While most of my contribution to Artem's list is probably the absence of even more items, I have contributed to some of the pages the list links to. But these contributions are a bit ironic:
- One page is a KDE bug report which was closed by a KDE developer because it does not affect Wayland. My contribution there was to point out that the fact that KDE could be used without that bug did not mean that the bug was solved, since X.Org is still affected. The faulty developer did not reopen, and the ticket remains closed.
The other page linked I significantly contributed to is Wikipedia's article on Heartbleed, which I expanded, fully reviewed and maintained until it was assessed as a "good article". The very first Wikipedia article dedicated to an open source software bug. In a sense, Heartbleed was a great bug, as it highlighted how vulnerable free software can be, and was the trigger needed for the Core Infrastructure Initiative, the "new initiative" Artem mentions in his section "On a positive note". I like to think that the "Root causes, possible lessons, and reactions" section I created helped Jim Zemlin convince organizations to join the CII.
I believe free software's success in the last decade has made its weaknesses obvious. Technically, free software is neither more or less secure than proprietary software. Each piece of software has its own security. But when I joined the free software movement, many claimed a piece of free software was generally more secure than a proprietary equivalent - for example, a GNU/Linux distribution would be safer than Microsoft Windows. Since then, history has disproved that myth, and Artem's article reflects that very well. Free software projects themselves did not necessarily improve. A decade after I filed Debian's ticket #339837, Debian has made some progress. http://security.debian.org no longer claims that Debian's average response time to security issues is under 48 hours, but still claims that "Debian takes security very seriously.", now without any supporting statistical claim. But as I write these lines, Debian's security bug tracker lists over 10 high-impact vulnerabilities (in the current Debian version) acknowledged by Debian itself, along tens of vulnerabilities still unrated.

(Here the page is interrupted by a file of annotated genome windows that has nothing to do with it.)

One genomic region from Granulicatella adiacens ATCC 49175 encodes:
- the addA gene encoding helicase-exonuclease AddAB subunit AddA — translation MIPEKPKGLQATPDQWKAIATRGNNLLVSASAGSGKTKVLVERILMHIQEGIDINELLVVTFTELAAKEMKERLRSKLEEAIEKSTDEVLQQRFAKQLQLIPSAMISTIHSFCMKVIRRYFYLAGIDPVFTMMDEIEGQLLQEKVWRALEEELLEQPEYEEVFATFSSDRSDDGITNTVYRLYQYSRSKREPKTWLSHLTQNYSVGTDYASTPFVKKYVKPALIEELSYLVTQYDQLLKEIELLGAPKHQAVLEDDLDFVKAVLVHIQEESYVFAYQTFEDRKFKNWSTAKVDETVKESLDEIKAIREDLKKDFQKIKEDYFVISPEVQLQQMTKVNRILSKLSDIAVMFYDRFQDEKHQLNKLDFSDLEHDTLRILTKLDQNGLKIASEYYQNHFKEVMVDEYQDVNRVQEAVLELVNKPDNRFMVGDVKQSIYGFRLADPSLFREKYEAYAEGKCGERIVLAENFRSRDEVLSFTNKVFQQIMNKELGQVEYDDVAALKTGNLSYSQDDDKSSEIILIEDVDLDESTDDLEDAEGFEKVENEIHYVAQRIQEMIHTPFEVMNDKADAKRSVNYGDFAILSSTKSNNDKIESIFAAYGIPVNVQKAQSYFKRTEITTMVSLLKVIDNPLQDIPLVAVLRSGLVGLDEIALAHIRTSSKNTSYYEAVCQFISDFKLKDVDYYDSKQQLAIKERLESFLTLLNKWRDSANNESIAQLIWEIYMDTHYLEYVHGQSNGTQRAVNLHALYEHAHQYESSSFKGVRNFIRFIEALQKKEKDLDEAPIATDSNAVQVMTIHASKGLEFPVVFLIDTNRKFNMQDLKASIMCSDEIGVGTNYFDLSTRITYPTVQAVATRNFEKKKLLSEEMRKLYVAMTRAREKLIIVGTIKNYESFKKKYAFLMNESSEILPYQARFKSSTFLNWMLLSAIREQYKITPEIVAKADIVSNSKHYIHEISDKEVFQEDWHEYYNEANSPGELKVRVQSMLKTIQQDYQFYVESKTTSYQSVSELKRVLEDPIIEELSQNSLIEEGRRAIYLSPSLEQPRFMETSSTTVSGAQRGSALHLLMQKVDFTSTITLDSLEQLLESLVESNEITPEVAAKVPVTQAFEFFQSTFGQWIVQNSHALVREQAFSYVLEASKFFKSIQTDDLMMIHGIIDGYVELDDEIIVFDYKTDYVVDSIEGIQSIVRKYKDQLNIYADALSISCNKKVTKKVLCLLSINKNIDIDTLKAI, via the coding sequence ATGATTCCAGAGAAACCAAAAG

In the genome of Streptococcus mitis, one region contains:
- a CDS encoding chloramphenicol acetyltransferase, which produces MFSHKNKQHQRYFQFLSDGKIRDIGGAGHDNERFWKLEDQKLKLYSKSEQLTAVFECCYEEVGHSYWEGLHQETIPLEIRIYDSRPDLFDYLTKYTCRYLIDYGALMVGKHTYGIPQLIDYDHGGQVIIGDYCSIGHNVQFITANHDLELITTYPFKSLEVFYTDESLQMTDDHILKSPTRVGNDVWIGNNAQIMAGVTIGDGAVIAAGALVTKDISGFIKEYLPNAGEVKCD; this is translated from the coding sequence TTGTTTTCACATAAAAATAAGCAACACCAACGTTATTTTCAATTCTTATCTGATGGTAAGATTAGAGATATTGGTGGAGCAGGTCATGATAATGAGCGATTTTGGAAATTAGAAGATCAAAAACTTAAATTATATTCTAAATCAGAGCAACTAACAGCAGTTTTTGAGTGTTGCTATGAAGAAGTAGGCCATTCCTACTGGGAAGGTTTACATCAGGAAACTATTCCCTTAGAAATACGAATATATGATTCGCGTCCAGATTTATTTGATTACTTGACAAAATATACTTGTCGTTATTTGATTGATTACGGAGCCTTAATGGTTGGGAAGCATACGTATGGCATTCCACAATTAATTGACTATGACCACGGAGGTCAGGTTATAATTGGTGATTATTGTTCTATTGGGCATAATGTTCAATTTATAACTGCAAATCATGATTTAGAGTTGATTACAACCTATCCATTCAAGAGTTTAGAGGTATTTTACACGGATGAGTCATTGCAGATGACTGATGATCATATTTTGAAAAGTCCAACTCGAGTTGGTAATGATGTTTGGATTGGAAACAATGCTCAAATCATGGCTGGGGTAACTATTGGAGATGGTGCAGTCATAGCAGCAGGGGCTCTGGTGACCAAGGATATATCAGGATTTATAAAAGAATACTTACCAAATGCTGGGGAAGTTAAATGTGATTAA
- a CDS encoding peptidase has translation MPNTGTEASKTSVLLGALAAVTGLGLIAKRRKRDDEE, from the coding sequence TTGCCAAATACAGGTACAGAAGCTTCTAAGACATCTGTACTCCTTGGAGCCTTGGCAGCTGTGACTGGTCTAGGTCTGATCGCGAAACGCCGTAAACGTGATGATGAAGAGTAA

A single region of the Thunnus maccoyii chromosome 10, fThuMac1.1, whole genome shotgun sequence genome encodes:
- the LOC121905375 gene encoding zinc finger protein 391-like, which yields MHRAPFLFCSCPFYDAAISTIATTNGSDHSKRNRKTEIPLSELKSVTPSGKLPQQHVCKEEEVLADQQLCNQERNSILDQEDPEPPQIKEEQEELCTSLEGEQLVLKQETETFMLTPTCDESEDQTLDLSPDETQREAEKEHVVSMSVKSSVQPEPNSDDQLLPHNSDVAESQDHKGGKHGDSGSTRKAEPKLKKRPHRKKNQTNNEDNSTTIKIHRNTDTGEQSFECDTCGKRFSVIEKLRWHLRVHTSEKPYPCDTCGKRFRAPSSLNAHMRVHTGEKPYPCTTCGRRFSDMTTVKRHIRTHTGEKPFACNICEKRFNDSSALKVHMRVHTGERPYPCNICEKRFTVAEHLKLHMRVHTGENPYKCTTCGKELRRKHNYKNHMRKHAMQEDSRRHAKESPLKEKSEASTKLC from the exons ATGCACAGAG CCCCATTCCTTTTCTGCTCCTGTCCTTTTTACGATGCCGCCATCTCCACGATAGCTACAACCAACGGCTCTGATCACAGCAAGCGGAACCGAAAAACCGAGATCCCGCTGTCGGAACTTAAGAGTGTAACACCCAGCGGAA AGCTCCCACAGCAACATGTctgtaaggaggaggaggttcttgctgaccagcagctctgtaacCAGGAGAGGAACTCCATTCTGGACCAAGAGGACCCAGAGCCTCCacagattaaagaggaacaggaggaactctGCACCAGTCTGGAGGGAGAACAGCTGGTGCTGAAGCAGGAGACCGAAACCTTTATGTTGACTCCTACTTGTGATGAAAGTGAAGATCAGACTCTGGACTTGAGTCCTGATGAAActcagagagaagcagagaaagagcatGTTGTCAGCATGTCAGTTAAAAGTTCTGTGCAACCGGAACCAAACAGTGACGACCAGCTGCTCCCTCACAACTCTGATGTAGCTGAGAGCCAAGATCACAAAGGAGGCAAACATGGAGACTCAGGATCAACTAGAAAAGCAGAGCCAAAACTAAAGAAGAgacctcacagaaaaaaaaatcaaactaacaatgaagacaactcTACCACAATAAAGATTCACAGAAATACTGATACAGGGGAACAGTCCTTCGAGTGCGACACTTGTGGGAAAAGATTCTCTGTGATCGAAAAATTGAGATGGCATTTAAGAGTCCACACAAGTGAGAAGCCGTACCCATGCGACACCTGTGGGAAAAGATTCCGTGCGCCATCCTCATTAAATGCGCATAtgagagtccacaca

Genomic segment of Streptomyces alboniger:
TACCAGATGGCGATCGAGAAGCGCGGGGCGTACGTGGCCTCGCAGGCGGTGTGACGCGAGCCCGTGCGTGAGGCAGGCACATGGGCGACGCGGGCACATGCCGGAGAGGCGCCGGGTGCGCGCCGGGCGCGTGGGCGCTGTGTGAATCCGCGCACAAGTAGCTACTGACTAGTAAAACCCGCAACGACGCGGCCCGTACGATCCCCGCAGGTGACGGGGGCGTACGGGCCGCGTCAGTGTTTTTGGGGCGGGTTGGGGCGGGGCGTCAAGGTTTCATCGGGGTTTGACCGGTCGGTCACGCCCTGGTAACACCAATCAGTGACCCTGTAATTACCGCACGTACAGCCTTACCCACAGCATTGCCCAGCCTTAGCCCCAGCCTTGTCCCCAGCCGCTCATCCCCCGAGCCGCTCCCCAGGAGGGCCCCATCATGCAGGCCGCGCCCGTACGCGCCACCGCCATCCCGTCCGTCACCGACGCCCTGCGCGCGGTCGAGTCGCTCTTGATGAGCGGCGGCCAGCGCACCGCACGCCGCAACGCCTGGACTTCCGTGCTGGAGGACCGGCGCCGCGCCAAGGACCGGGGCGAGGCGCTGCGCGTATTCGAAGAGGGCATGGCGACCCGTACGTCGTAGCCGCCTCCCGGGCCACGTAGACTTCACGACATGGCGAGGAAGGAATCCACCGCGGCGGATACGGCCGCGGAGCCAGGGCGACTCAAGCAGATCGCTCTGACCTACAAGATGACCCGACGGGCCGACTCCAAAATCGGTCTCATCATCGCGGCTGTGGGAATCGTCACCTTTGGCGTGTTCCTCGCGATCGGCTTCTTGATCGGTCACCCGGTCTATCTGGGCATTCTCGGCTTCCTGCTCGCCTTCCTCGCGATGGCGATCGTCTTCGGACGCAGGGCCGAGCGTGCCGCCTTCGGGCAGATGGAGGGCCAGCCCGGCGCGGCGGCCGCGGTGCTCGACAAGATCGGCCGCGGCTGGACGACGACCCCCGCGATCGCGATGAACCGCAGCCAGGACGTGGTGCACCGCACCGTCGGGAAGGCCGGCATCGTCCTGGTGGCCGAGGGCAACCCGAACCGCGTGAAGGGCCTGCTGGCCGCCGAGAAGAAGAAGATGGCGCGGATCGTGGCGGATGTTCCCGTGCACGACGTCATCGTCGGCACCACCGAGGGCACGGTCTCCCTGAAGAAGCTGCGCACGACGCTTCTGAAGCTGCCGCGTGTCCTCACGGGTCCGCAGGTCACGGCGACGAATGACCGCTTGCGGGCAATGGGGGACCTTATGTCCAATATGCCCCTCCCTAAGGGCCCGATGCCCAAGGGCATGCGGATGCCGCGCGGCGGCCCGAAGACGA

Some projects have performed more serious changes to actually improve their security. Following Heartbleed, OpenSSL has adopted a roadmap and a security policy. It created a blog, added members to its team, improved its performance reacting to reports of security issues, performed code cleanup, started a code audit, adopted a code review system and a code review policy.
Unfortunately, others thought securing OpenSSL required forking. Therefore, in the wake of Heartbleed, a major fork appeared: LibreSSL (not to mention BoringSSL). As if OpenSSL and GnuTLS were not enough, we now have 3 equivalent libraries, and many lesser-known forks and equivalents. The very meta-issue Artem's Summary denounces in its fourth point.
So while Heartbleed's long-term effect was great in a sense, in another sense, if lack of resources was the root cause of Heartbleed, it is not clear that a reaction which worsens fragmentation will be helpful. I will not claim that OpenSSL is not more secure than it was before Heartbleed, but in the long term, I doubt the reaction is very helpful for TLS library users.
A lot of my work on GNU/Linux was focused on the desktop. I am proud of the difference I made. Yet, I am not so proud of the result at this point. A lot has changed since I started working on GNU/Linux, and yet, much remains the same. Thankfully, one thing also remains unchanged: users of fully free software GNU/Linux distributions do not need to worry about vendor lock-in from their operating system.